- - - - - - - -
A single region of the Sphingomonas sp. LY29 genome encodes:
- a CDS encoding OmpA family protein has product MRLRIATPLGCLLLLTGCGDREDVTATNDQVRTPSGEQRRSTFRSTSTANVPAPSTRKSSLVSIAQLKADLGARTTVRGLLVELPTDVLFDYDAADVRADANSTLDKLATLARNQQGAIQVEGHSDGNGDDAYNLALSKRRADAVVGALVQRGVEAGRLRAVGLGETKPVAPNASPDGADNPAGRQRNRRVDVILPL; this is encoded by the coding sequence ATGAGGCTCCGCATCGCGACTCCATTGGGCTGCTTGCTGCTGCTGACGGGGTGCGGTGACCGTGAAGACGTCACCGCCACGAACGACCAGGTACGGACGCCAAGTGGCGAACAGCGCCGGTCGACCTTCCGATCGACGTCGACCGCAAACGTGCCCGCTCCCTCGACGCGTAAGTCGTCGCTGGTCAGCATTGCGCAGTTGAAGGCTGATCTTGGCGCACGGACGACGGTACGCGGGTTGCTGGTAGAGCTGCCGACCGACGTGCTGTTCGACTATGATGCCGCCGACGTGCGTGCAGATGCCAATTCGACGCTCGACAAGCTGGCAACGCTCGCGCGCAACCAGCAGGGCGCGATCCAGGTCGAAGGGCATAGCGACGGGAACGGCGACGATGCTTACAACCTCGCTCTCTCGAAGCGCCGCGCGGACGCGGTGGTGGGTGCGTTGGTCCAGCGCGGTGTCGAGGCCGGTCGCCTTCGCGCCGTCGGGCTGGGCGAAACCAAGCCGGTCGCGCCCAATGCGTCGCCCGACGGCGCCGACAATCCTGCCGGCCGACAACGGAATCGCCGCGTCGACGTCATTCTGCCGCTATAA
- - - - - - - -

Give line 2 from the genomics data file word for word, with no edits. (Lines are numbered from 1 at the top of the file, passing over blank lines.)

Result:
- a CDS encoding OmpA family protein has product MRLRIATPLGCLLLLTGCGDREDVTATNDQVRTPSGEQRRSTFRSTSTANVPAPSTRKSSLVSIAQLKADLGARTTVRGLLVELPTDVLFDYDAADVRADANSTLDKLATLARNQQGAIQVEGHSDGNGDDAYNLALSKRRADAVVGALVQRGVEAGRLRAVGLGETKPVAPNASPDGADNPAGRQRNRRVDVILPL; this is encoded by the coding sequence ATGAGGCTCCGCATCGCGACTCCATTGGGCTGCTTGCTGCTGCTGACGGGGTGCGGTGACCGTGAAGACGTCACCGCCACGAACGACCAGGTACGGACGCCAAGTGGCGAACAGCGCCGGTCGACCTTCCGATCGACGTCGACCGCAAACGTGCCCGCTCCCTCGACGCGTAAGTCGTCGCTGGTCAGCATTGCGCAGTTGAAGGCTGATCTTGGCGCACGGACGACGGTACGCGGGTTGCTGGTAGAGCTGCCGACCGACGTGCTGTTCGACTATGATGCCGCCGACGTGCGTGCAGATGCCAATTCGACGCTCGACAAGCTGGCAACGCTCGCGCGCAACCAGCAGGGCGCGATCCAGGTCGAAGGGCATAGCGACGGGAACGGCGACGATGCTTACAACCTCGCTCTCTCGAAGCGCCGCGCGGACGCGGTGGTGGGTGCGTTGGTCCAGCGCGGTGTCGAGGCCGGTCGCCTTCGCGCCGTCGGGCTGGGCGAAACCAAGCCGGTCGCGCCCAATGCGTCGCCCGACGGCGCCGACAATCCTGCCGGCCGACAACGGAATCGCCGCGTCGACGTCATTCTGCCGCTATAA